Many of us made resolutions earlier this year to get healthy (or healthier). But keeping those goals might be another story. According to a University of Scranton Journal of Clinical Psychology report, only eight percent of those surveyed were successful in achieving their resolutions. (These included resolutions to lose weight, save money, quit smoking and other goals.)

If your fitness resolutions have already gone by the wayside, don’t despair! We’ve got tips to help you get back on track.

1. Talk with your primary care doctor
Make sure you’ve set realistic health goals by first talking with your primary doctor. Let them know what you’d like to accomplish and ask if those goals are achievable given your current state of health. If your goals aren’t realistic, your doctor can help you determine ones that are more appropriate.

2. Small steps = big changes
Coaching and health experts agree that a key to success in achieving any goal is to break it down into smaller, more manageable steps.

For instance, if want to lose 50 pounds this year, break that goal down into monthly or weekly increments, which can increase your success rate. You might begin by giving up your soda habit and doing 10 minutes of cardio every other day for the first seven days. At the end of the week, you’ll have achieved success, which can help boost your confidence and prepare you for your next goals in weeks two, three and four.

Remember, small wins over time can add up to big success!

3. Create a routine
It’s often been said that humans are creatures are habit, and creating a routine can help reinforce a new activity until becomes habit. It will also help you plan your day around your new commitments.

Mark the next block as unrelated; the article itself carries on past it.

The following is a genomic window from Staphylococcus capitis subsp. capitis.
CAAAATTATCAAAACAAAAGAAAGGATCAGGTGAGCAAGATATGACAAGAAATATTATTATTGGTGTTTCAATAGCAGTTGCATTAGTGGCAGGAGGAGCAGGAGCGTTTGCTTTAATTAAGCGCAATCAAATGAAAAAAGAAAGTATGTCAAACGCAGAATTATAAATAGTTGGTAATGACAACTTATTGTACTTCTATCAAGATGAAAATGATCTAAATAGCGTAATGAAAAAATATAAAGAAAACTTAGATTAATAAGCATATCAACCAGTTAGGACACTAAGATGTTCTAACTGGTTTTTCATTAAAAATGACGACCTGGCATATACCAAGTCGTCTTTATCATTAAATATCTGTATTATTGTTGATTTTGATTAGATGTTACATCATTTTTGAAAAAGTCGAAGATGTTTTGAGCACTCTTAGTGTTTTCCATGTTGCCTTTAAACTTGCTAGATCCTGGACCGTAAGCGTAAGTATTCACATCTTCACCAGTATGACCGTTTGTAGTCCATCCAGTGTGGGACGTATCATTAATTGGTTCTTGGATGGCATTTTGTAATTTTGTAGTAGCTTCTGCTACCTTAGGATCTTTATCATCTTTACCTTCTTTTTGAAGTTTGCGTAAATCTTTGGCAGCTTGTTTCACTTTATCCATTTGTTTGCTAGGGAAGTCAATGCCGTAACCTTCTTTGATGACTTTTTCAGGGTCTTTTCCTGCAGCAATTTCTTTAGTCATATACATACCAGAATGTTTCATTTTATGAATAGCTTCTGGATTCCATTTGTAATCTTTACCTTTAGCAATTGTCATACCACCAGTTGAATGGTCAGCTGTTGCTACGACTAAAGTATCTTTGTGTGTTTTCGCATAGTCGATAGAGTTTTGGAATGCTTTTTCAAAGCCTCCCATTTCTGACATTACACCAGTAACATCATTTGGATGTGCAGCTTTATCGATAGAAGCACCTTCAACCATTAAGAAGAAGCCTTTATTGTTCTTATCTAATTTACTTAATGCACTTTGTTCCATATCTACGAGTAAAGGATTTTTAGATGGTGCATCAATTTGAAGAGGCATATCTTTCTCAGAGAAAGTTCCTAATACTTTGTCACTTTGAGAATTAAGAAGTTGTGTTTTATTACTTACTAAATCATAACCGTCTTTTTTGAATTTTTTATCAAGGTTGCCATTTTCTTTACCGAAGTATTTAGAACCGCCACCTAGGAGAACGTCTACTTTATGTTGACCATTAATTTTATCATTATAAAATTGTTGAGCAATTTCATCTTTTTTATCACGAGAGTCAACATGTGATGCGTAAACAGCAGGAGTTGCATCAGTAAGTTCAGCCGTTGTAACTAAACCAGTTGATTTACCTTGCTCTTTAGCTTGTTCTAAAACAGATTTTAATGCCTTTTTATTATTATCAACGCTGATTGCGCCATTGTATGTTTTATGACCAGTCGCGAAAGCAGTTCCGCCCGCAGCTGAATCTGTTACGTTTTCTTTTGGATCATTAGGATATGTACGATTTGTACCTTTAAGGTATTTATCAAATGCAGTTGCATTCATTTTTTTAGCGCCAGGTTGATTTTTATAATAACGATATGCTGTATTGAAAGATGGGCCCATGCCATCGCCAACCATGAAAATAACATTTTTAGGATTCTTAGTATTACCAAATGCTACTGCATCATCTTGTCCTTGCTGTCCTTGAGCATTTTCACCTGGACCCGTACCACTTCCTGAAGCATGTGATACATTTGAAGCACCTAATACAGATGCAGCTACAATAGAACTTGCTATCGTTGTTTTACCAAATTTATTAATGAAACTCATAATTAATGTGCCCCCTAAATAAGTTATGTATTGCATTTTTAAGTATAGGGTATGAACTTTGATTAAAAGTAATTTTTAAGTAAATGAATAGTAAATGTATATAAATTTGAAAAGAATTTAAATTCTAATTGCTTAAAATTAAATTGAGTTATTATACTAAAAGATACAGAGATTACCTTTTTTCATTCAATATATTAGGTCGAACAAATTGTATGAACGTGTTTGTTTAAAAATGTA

For example, instead of thinking, “I’ll walk every day for 15 minutes when there’s a break in the day,” try committing to a specific time in your day when you know you’re not busy: “I’ll walk for 15 minutes each morning at 7:30 a.m. for a week.”

4. Don’t get discouraged
Setbacks can occur on the path to any goal. If you set a small goal but don’t achieve it, that’s OK! The key is to not give up. Give yourself the gift of being an imperfect human being. Then, give yourself the gift of trying again.

As author Dominique Astorino likes to say, “Progress, not perfection.”

5. Buddy up
Who doesn’t need and appreciate words of encouragement when trying to meet a goal? Find a friend or family member who would like to achieve the same or similar health goal that you’ve set. That way you’ll have someone you can talk to about any challenges you might face. You’ll also have someone you can support (helping others boosts our own happiness) and share your wins.

When it comes to losing weight as a health goal, exercise physiologist, chiropractor, and Internet radio host Adam Shafran, DC, says people who fail do so because they lack a good support system.

Bonus tip — Enjoy the journey (or at least try to!)
Rather than worrying about how difficult it is to reach your goal, try focusing on the wonderful little details that make up your day.

If you’re starting to walk in the mornings, listen to the birds and watch the sky turn colors. If you’re goal is to de-stress, buy some candles that smell good and light them while meditating. Remember the words of encouragement and smiles that people in your support system offer you.

So often it’s these little things in life that can make our day and give us the courage to keep going.

 

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